Looking at the transformative effects of deep tech, Triki says, “the proliferation of deep tech and AI is reshaping industries worldwide, and Africa is no exception. With applications ranging from agriculture to healthcare, these technologies are driving unprecedented levels of innovation and efficiency. By harnessing the power of AI, water technologies in Africa can optimize resource management, mitigate water stress, and improve access to clean water. Innovations such as Kumulus can utilize AI to optimize energy consumption and water production, further strengthening the level of impact they are delivering.”


Building a deep tech and AI startup Triki says is challenging, yet rewarding and “in a world full of challenges, we just need bold innovators to take the first steps, and visionary investors to support them.” His advice to founders aspiring to build deep tech and AI startups is to “seize the opportunity, particularly as our region and continent boast a wealth of talent and engineering expertise waiting to be tapped into. I encourage everyone to explore deep tech ventures and embark on the journey of building innovative solutions. While this field may not have received the attention it deserves in the past, it holds the key to shaping the future and making a meaningful impact.”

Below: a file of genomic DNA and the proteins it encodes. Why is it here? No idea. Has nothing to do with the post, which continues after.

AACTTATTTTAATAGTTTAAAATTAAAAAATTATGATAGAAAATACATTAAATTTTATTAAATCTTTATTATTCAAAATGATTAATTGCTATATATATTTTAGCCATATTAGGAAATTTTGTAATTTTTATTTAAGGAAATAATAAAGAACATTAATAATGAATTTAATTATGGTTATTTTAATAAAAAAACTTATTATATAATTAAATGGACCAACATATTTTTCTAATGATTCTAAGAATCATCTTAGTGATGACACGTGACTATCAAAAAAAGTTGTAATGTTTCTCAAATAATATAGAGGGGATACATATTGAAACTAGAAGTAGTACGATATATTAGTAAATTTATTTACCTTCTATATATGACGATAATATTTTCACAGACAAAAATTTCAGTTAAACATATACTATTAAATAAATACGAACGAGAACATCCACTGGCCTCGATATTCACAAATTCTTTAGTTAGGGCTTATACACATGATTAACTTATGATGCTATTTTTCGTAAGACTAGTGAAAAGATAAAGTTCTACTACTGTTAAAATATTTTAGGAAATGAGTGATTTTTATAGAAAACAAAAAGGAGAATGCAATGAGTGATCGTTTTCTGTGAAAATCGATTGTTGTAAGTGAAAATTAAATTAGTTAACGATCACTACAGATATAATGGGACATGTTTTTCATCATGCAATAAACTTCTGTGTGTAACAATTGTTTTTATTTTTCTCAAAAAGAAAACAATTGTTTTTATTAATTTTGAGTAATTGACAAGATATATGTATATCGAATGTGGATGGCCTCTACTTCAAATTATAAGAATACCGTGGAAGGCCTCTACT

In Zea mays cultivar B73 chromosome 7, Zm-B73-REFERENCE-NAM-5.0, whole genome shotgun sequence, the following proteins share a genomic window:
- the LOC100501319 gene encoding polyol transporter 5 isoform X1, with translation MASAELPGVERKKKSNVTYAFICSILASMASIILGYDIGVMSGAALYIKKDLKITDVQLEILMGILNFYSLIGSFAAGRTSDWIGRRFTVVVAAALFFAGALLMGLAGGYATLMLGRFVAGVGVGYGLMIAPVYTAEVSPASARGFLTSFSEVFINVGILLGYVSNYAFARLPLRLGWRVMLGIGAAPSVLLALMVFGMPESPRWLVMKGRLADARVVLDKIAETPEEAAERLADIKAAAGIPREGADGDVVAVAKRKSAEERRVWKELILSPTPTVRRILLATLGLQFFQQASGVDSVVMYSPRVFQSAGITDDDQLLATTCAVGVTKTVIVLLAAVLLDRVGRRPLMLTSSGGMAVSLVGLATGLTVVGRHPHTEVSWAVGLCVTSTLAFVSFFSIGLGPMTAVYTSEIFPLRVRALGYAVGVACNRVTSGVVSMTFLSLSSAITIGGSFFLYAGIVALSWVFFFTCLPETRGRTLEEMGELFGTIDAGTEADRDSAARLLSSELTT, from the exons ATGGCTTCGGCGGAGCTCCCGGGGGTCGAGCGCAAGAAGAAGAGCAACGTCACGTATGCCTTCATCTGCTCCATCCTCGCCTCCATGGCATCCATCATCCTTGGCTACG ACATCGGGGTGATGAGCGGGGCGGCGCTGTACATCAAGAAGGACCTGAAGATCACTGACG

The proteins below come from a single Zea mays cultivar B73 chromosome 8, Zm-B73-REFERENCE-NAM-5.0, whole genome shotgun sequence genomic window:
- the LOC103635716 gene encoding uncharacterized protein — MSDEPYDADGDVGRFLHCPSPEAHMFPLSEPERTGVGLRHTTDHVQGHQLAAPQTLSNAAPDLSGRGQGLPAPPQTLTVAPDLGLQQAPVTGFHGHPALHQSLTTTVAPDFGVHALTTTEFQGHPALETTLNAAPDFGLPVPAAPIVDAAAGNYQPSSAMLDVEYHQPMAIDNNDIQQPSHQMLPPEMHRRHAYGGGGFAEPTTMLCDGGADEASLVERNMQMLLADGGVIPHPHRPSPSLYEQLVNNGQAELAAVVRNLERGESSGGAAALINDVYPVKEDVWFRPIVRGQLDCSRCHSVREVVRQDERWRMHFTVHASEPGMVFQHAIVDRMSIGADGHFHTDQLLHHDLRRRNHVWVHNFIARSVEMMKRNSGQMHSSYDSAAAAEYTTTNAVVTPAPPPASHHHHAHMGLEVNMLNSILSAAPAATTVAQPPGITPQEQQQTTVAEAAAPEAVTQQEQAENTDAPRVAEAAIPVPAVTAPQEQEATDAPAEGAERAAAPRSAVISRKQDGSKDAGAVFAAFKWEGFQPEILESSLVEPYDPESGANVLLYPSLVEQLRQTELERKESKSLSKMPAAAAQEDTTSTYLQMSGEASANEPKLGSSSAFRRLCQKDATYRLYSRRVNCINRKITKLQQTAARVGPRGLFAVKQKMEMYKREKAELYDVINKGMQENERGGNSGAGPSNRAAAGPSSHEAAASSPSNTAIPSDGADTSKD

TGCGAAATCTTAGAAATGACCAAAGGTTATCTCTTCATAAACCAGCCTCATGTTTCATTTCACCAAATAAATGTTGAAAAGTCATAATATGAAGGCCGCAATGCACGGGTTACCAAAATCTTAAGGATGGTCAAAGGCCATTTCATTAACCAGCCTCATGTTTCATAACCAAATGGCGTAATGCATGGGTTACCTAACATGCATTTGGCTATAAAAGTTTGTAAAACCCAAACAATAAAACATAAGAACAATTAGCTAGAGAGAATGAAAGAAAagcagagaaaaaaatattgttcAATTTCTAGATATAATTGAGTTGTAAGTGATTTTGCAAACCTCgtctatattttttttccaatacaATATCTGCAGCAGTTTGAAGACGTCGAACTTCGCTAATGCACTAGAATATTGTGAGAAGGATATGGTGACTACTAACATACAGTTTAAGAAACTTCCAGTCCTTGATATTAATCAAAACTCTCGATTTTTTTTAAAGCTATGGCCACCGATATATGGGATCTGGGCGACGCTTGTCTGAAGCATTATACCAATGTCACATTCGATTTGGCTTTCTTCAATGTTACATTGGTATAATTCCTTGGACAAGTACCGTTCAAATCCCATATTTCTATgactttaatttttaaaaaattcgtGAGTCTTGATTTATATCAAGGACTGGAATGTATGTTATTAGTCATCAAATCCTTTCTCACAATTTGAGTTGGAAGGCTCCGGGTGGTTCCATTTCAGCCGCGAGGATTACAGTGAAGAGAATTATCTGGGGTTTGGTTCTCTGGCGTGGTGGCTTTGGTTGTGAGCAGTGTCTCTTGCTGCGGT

For more information about AfricArena and our upcoming events, visit our website at www.africarena.com



82 views0 comments

Kommentare


bottom of page